Elopre, like many others throughout the assembly, noted there were disagreements — sometimes strongly voiced — during the gathering, but ultimately everybody still has a sense of respect and unity at the end.

“We come together, we might not like the outcome, and we might have hurt hearts or hurt feelings, but in the end, we are still family, we are still one.”

Tlingit and Haida President Richard Chalyee Éesh Peterson, who frequently meets with state and national politicians, said he doesn’t know how many governing entities on Native lands have a land acknowledgement, but the number is increasing. He said he also didn’t consider it inappropriate as part of the legislative invocation.

“I think it’s unfortunate to use that platform and that process to take a stand on that,” he said.

Hannan, following the floor session, said she has never seen an objection to an invocation since she began serving in the House in 2019.

A search of the House and Senate journals this session shows that while nearly all are by Christian leaders and invoke that faith, a few have been entirely in Tlingit by tribal members. Another on March 6 by Tkl’ Un Yeik Paulette Moreno of the Alaska Native Sisterhood was in English, but emphasizing traditional tribal themes.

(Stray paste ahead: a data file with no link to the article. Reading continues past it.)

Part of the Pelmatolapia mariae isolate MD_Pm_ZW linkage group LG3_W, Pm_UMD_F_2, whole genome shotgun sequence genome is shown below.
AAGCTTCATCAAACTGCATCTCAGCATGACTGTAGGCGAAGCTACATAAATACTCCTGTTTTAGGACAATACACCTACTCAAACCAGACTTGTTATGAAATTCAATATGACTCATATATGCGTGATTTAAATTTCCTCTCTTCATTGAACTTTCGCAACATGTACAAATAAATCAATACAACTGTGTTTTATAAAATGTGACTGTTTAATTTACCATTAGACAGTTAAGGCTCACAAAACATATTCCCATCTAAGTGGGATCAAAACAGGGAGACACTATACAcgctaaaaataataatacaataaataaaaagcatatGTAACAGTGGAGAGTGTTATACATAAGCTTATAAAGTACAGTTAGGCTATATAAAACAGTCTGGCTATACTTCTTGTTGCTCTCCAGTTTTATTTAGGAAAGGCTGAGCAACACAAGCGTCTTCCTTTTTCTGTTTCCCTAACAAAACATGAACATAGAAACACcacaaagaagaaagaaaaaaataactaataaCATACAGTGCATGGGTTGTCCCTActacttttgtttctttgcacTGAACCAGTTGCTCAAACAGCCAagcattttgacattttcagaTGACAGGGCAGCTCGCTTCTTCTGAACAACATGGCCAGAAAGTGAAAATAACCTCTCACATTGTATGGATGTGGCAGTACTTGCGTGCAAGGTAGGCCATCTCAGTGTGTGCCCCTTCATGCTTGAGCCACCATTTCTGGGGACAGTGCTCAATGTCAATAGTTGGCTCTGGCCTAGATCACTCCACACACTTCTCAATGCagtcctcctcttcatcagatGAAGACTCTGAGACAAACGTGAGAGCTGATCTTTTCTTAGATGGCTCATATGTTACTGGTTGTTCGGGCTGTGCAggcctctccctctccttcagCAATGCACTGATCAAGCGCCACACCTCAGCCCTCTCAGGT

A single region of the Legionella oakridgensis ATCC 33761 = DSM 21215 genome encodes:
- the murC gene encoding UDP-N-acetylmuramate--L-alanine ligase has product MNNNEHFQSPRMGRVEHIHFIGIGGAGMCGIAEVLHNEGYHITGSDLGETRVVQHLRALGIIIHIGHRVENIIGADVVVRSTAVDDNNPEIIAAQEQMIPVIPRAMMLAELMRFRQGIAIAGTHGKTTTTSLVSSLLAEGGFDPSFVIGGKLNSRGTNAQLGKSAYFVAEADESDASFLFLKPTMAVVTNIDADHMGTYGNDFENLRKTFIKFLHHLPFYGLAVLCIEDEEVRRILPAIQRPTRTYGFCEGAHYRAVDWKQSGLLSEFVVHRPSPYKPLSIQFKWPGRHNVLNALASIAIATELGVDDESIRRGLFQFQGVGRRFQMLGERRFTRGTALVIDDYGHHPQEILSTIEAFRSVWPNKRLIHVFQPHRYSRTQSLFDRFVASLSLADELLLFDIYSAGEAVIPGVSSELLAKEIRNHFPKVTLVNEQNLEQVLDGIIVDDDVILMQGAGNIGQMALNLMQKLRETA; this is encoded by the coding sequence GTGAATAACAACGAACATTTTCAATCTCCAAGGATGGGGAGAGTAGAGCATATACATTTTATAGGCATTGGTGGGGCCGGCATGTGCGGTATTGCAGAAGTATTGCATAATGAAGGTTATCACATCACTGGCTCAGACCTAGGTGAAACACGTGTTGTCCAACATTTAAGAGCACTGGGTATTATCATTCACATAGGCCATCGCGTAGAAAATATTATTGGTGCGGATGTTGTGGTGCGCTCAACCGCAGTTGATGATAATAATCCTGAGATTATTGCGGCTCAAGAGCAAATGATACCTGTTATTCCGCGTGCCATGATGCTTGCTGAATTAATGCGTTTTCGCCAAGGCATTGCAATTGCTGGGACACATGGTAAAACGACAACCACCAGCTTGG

“Please continue to balance all those who enter these ancient lands that all people would have traditional and modern foods, shelter, and care; that those who have joined in a legacy of stewardship would have the strength and vision to create and build upon our good communities and villages,” she said. “As I express and utter the needs of the lowly and oppressed…In all humility and humanity I ask that the stewards of this land, Alaska, be guided, inspired and strong.”

Among the other invocations that have varied from tradition speeches was Sherry Patterson’s soulful singing of The Lord’s Prayer on the Senate floor Feb. 24.

• Contact reporter Mark Sabbatini at mark.sabbatini@juneauempire.com